If you want to check out the full article with more details, dialog and pictures, go here: Tucson Sentinel – Mexican musicians play to mend frayed cross-border ties
As spectators began to take seats, all sorts of uniformed personnel and law enforcement whizzed through the walkways between photographers and reporters. Lights dimmed down in the college auditorium, the United States Customs and Border Protection (CBP) Honor Guard marched in solemnly across the stage. They presented the many flags hanging from staffs which they posted on both sides of Mexico’s Federal Police woodwind symphony, who sat in arched rows spread across the stage at the base of the auditorium, a performing arts theatre which now sat about one hundred uniformed personnel. Mexico, the United States, the Department of Homeland Security, CBP, and the state of Arizona all had representative colors which stood hanging for the entirety of the concert. This colorful array of flags seemed a reminder of the occasion, which brought real connective space and action between groups that often find themselves divided, misinformed or just a bit unfamiliar with one another.
“It’s gonna be a tough week or two,” Robin said. “I just can’t believe it’s been two years.” Two years ago – that’s how long Robin has been trying to find out what happened to her coworker-turned-friend-turned-sister. Maria Dorantes, better known to her friends and family as Chayo, was last heard from on February 25, 2011. Family had made arrangements with a smuggler to help her cross the U.S.-Mexico border in the next few days.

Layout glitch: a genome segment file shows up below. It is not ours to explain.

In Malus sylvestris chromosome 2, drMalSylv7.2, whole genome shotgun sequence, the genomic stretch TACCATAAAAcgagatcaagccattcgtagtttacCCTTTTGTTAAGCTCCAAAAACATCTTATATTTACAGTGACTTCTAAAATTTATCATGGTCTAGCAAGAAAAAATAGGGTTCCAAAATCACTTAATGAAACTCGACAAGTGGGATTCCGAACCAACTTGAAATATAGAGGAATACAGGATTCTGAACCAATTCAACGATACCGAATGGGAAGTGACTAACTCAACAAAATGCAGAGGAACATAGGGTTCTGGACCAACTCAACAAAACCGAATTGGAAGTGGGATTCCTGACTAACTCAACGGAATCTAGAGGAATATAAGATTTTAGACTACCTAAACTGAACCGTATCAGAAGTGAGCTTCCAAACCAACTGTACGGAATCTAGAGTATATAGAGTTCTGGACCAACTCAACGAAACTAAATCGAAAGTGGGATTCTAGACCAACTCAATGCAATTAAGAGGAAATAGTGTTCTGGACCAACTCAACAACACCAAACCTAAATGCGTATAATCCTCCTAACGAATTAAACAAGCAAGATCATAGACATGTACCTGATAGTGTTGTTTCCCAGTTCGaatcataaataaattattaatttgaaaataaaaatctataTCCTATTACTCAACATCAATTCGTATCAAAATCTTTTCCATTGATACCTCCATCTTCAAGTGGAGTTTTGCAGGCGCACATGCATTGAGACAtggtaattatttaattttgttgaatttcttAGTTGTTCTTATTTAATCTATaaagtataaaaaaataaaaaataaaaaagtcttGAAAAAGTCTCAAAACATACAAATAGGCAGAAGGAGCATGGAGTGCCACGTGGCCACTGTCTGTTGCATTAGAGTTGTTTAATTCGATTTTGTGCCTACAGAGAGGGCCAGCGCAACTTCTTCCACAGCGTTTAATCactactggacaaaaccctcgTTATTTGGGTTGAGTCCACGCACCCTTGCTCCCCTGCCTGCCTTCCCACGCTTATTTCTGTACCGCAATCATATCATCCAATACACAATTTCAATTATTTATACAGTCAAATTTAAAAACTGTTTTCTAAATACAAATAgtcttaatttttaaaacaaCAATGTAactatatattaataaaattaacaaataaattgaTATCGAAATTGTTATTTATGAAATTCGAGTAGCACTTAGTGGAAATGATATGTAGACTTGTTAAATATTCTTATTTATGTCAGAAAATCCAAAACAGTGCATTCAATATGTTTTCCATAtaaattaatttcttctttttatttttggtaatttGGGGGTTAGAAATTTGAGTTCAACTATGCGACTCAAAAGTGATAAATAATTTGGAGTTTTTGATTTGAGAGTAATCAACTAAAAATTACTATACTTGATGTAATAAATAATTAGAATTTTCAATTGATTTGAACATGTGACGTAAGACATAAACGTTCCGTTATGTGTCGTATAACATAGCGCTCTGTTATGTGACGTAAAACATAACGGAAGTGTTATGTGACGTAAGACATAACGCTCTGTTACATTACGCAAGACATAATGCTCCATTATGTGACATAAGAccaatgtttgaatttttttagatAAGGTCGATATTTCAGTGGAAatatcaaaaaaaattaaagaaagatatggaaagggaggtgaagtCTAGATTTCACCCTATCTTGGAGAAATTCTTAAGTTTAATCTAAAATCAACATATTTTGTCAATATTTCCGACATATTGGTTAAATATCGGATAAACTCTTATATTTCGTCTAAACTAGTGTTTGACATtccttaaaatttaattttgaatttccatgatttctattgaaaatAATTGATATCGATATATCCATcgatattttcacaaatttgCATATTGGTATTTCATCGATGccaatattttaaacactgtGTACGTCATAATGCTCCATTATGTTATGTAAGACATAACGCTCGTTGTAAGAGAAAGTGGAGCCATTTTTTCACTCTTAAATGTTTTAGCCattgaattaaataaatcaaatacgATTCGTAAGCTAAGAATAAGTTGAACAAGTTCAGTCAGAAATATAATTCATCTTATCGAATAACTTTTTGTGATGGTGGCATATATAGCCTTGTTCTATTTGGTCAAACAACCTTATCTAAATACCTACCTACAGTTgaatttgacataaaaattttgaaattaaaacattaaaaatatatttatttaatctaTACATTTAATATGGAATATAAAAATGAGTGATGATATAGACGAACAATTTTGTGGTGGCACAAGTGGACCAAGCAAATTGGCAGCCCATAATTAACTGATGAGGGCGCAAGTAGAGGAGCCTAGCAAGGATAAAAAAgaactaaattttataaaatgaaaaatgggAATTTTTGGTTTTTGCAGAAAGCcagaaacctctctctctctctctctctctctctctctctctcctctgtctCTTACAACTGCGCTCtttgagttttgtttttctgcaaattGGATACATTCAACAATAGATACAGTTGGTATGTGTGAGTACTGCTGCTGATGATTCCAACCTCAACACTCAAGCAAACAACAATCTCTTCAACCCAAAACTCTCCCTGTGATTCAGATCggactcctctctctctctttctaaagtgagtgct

(a post event coverage from The Tucson Sentinel 16 October 2013 piece Border activists declare victory after protest at closed Phx ICE HQ)
Protests, rallies, marches – they’re all different ways of describing a big public event with passionate people. And that means a big, loud, exciting mix of challenges and opportunities for reporters trying to cover what’s going on. Sometimes there’s also the people who disagree so strongly they’ll come out and counter protest. This can be a great way to get a mix of viewpoints – or to get caught between two groups shouting. As my professor for 20th century media and entrepreneurship (real class) says, someone yelling from one side and someone yelling from the other side doesn’t make balanced reporting, it makes two people yelling at each other.